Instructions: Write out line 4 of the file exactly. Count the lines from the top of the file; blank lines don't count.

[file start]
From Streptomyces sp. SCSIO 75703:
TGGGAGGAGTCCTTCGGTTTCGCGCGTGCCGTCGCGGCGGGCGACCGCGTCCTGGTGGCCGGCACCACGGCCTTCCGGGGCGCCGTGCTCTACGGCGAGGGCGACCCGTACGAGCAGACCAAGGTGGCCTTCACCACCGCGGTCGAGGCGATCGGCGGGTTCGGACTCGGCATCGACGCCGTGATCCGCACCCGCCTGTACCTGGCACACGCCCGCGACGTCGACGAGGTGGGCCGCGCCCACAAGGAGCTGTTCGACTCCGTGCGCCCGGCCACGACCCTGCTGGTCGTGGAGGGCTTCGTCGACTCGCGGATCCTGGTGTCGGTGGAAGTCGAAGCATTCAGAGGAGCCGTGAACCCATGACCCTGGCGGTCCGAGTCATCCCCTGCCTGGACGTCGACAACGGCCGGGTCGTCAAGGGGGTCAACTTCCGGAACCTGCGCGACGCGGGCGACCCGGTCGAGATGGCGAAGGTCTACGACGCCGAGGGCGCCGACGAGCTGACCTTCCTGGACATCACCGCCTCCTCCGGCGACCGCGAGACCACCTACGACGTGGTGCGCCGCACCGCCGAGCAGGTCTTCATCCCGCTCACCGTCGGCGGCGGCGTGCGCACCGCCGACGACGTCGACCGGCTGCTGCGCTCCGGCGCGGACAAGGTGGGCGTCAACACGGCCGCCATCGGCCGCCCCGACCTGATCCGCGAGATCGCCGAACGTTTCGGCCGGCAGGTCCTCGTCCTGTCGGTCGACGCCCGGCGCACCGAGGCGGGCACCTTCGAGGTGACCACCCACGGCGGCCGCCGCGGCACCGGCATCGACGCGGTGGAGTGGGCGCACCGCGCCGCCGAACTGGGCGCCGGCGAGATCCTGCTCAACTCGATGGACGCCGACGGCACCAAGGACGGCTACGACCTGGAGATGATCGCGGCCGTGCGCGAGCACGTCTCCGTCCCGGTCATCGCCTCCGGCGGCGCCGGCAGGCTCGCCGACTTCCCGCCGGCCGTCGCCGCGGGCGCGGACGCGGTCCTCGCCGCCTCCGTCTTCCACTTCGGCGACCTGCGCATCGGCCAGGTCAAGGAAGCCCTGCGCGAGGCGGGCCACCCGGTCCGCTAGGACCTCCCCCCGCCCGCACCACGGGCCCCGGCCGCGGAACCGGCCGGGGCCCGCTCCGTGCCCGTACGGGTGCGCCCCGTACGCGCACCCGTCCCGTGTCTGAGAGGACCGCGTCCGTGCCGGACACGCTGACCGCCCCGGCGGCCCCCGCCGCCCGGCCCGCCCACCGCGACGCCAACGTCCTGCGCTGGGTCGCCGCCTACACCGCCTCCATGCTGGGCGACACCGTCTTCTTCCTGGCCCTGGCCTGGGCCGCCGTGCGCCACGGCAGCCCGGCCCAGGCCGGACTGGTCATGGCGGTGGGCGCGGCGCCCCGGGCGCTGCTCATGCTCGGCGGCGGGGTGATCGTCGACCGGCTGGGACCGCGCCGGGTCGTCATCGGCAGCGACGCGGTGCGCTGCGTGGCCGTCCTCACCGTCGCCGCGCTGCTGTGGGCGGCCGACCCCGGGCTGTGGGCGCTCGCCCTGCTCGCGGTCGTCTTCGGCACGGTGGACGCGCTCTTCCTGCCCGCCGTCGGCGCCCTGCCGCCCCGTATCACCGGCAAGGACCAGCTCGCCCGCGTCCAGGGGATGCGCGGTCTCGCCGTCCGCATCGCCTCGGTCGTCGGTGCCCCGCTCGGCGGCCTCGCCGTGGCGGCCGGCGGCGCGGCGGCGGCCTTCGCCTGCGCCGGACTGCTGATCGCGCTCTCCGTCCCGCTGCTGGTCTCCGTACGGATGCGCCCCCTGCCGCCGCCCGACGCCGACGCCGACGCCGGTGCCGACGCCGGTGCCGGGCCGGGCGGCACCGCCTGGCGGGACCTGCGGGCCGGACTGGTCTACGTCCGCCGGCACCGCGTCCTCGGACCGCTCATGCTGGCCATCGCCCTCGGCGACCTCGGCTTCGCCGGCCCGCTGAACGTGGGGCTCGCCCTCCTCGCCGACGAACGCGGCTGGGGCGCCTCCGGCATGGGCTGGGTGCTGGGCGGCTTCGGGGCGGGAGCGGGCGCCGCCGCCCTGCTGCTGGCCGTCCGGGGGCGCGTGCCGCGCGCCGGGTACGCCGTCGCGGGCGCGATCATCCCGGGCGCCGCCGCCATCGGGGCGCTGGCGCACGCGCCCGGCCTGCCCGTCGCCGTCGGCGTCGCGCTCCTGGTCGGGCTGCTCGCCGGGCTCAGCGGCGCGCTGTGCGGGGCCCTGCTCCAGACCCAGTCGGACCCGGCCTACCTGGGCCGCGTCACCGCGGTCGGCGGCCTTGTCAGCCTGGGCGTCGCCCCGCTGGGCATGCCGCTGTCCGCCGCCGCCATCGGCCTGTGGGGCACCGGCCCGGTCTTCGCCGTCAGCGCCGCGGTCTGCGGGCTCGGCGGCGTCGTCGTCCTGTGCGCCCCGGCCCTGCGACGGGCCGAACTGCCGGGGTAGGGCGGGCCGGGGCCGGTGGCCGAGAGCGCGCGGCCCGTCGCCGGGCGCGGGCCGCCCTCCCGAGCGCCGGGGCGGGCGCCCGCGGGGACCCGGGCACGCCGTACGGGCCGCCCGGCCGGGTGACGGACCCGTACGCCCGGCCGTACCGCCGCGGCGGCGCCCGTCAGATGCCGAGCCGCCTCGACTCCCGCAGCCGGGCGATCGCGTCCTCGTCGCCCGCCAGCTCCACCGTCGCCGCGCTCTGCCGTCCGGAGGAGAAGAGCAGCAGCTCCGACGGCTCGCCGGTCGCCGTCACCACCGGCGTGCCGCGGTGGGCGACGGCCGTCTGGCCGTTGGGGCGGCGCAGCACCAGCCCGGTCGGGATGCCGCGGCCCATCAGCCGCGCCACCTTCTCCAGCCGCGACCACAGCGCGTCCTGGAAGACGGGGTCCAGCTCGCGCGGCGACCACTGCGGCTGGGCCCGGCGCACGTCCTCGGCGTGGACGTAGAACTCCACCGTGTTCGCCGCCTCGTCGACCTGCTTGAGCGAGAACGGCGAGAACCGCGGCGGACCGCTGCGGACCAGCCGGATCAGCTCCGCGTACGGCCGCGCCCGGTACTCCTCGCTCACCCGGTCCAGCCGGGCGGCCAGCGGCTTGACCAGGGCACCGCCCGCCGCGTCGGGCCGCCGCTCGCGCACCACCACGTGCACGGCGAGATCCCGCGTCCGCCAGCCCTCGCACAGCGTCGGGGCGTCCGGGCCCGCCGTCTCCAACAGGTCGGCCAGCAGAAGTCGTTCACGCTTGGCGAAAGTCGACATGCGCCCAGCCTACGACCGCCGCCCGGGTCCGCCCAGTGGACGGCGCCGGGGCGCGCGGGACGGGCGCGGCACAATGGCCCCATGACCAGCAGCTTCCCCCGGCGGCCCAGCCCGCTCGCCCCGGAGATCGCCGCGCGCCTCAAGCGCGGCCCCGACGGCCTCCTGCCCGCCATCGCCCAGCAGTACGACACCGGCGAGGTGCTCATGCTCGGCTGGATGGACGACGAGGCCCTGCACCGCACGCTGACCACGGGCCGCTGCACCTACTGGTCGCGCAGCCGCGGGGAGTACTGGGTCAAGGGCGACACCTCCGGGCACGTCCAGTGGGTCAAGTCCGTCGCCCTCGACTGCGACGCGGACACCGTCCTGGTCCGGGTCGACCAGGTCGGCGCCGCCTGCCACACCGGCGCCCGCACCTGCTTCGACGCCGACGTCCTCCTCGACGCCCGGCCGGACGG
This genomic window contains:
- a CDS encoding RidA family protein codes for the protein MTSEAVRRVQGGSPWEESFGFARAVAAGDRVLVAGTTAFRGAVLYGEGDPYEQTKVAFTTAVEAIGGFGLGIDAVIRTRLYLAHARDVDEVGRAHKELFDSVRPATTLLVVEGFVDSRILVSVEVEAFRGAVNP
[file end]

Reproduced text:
- a CDS encoding RidA family protein codes for the protein MTSEAVRRVQGGSPWEESFGFARAVAAGDRVLVAGTTAFRGAVLYGEGDPYEQTKVAFTTAVEAIGGFGLGIDAVIRTRLYLAHARDVDEVGRAHKELFDSVRPATTLLVVEGFVDSRILVSVEVEAFRGAVNP